Luis Torres

Merging Music and the Master of Business and Science Program

Luis Torres, MBS ’21, takes pride in being versatile. As an undergraduate at Occidental College, he volunteered in a hospital emergency department, became an emergency medical technician, served as a Spanish language peer tutor, worked in the campus postal operations center, and played in a band—all while preparing academically to attend medical school after graduation.

“I spread myself a little too thin,” says Torres. “But I was able to enjoy all of it and grow in a lot of different areas.”

Looking into Keck Graduate Institute (KGI), Torres initially considered the Postbaccalaureate Premedical Certificate (PPC) program but shifted course when he discovered the Master of Business and Science (MBS) program.

“The MBS merges all the different sides of my skills and identity—the business side, the biology side, even the Spanish side—into one career path,” explains Torres. “This is the most rewarding decision I’ve made, and the program is allowing me to grow even further. I’m in the middle of applying for summer internships, going to industry events, and expanding my professional network.”

“I’m really fascinated to explore a career in the biotech industry as a consultant or project manager.”

Professor Joel West, who directs the MBS program, believes Torres is well positioned to take advantage of the opportunities available to him at KGI. He notes the benefit of the experience Torres gained in managing multiple activities.

“KGI requires students to transition from an undergraduate way of looking at the world to a professional way of looking at the world,” says West. “They have to adapt, particularly in terms of meetings and team projects. The fact that Luis was already juggling a lot of things before he came to KGI makes me feel confident he knows how to prioritize, which is essential for academic and professional success.”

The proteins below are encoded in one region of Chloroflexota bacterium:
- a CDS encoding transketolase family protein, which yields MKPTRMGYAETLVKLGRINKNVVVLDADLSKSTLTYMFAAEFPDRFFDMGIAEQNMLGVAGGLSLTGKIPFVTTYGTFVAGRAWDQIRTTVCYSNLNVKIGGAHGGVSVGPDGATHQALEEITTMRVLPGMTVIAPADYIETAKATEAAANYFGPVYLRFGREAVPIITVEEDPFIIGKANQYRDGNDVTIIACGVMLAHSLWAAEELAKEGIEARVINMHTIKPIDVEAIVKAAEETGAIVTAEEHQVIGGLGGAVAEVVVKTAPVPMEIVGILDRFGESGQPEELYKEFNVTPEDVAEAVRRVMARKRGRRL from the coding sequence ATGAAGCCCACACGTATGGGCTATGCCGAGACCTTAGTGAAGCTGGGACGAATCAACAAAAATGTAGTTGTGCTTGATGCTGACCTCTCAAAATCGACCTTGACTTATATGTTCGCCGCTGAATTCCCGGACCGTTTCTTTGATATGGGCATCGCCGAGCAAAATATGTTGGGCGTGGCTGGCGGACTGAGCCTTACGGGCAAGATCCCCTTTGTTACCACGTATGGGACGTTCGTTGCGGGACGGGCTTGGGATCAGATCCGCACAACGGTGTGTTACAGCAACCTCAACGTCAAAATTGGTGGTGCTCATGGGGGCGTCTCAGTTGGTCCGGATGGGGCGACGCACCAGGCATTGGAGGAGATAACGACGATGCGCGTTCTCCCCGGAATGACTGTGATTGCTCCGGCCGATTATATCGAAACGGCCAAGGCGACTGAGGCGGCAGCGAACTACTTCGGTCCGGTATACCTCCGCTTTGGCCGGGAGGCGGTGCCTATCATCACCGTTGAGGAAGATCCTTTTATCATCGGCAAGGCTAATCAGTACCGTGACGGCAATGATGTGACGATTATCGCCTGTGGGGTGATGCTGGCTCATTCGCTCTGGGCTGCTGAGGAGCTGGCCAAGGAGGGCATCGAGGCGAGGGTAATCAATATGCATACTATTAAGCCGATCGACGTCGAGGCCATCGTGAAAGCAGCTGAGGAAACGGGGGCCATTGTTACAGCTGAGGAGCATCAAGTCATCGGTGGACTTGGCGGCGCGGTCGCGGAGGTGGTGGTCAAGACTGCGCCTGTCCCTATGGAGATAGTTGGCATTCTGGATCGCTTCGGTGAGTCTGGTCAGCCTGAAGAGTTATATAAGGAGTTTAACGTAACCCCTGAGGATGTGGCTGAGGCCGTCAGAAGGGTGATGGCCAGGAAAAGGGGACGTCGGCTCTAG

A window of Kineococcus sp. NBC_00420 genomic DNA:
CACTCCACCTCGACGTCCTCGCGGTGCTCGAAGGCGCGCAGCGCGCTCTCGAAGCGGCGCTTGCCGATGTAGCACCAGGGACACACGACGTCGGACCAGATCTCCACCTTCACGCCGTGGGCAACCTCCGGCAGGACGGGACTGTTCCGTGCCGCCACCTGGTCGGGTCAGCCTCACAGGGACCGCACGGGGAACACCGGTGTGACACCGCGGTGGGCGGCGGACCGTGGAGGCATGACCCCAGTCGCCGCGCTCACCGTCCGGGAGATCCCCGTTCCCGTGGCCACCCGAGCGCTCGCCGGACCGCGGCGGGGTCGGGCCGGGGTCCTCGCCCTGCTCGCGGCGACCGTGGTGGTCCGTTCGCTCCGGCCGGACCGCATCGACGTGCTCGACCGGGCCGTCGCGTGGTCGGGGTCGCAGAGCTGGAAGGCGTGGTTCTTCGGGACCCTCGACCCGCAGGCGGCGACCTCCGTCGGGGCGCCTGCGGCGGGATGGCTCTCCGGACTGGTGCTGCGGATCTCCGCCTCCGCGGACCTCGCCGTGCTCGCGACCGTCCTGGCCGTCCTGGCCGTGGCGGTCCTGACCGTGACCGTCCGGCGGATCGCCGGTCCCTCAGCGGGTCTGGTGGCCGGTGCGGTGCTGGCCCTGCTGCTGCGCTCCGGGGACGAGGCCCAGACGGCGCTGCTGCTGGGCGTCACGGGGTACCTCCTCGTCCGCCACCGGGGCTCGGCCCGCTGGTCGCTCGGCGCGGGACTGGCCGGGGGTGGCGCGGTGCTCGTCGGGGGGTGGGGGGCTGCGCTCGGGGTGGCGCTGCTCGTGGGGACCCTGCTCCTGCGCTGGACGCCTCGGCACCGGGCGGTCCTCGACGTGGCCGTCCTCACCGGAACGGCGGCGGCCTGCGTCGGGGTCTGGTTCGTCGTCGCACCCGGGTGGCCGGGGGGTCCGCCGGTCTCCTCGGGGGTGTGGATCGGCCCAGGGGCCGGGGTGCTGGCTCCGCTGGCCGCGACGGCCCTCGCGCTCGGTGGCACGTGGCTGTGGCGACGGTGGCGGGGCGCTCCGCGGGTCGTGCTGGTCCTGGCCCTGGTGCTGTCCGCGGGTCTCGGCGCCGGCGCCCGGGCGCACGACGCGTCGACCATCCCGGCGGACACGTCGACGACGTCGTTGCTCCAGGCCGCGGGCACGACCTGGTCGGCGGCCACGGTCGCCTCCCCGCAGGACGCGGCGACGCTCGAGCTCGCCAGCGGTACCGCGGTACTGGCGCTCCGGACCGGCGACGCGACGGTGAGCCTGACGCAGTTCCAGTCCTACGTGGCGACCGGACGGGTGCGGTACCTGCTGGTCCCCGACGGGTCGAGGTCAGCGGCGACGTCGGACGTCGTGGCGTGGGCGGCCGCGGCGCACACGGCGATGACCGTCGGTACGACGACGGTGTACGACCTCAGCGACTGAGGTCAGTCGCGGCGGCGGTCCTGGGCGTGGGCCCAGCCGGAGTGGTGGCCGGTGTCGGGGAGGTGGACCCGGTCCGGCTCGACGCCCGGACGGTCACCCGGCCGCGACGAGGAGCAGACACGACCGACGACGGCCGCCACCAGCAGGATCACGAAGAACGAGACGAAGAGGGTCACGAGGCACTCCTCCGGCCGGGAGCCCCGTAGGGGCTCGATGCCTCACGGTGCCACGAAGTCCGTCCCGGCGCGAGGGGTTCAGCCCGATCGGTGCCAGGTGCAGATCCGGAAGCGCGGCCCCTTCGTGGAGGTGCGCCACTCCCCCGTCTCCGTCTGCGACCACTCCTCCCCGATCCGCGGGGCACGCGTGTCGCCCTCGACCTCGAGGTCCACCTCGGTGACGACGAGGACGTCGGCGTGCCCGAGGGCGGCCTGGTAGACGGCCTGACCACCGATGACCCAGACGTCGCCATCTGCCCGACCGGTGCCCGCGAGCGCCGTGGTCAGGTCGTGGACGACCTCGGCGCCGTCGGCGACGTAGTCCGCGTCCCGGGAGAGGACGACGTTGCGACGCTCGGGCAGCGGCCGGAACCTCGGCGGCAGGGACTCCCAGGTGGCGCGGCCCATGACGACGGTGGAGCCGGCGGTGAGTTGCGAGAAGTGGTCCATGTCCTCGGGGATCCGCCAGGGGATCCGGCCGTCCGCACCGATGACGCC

Though Torres has cut back on many of the activities that occupied his time as an undergraduate, there is one that he refuses to give up: his music. Torres joined his first band at the age of 13 and started one of his own during high school. He performs the Norteño music of his parents’ native region of Mexico, which focuses on storytelling and features the accordion and a guitar called the bajo sexto, meaning “sixth bass.”

“It’s hard to detach myself from music because it’s so much a part of my identity, and I always want to learn more,” explains Torres, who plays the bajo sexto and also has formal training in traditional and classical music. “It keeps me creative and helps me grow in my Mexican identity.”

These days, Torres doesn’t have a band of his own but instead performs with a variety of groups at community events such as the Los Angeles County Fair. The bajo sexto, which he first played alongside his father, remains important to him—so much so that he chose to feature the guitar’s name on his car’s license plate. Torres has also learned to play the accordion and sings both lead and background vocals.

“It’s a very rewarding hobby that connects me with more people,” he says. “It’s a way to relate to people in the community that I wouldn’t have met without the music.”

Now that he is an MBS student, Torres is also finding connections between his academic program and his music. He notes that project management skills are useful in organizing bandmates and working with performance venues. And he is realizing that his experience interacting with others through music is valuable as he develops the soft skills needed to succeed as a consultant in the bioscience industry.

“The MBS helps with music and vice versa,” says Torres.